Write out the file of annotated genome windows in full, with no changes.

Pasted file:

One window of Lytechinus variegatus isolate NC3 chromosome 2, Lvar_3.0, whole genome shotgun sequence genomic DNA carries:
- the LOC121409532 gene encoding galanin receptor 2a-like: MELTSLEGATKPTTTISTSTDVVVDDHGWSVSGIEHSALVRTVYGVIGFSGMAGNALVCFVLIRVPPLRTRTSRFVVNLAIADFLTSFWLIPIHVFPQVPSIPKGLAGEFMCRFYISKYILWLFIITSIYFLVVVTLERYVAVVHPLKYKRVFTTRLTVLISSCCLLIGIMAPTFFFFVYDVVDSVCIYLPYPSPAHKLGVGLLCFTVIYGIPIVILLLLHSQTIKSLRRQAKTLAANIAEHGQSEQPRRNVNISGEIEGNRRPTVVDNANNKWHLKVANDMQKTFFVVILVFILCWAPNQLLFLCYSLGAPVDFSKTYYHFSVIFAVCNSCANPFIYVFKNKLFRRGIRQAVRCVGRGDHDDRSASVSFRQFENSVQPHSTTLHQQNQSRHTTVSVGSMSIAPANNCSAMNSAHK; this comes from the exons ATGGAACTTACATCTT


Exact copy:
One window of Lytechinus variegatus isolate NC3 chromosome 2, Lvar_3.0, whole genome shotgun sequence genomic DNA carries:
- the LOC121409532 gene encoding galanin receptor 2a-like: MELTSLEGATKPTTTISTSTDVVVDDHGWSVSGIEHSALVRTVYGVIGFSGMAGNALVCFVLIRVPPLRTRTSRFVVNLAIADFLTSFWLIPIHVFPQVPSIPKGLAGEFMCRFYISKYILWLFIITSIYFLVVVTLERYVAVVHPLKYKRVFTTRLTVLISSCCLLIGIMAPTFFFFVYDVVDSVCIYLPYPSPAHKLGVGLLCFTVIYGIPIVILLLLHSQTIKSLRRQAKTLAANIAEHGQSEQPRRNVNISGEIEGNRRPTVVDNANNKWHLKVANDMQKTFFVVILVFILCWAPNQLLFLCYSLGAPVDFSKTYYHFSVIFAVCNSCANPFIYVFKNKLFRRGIRQAVRCVGRGDHDDRSASVSFRQFENSVQPHSTTLHQQNQSRHTTVSVGSMSIAPANNCSAMNSAHK; this comes from the exons ATGGAACTTACATCTT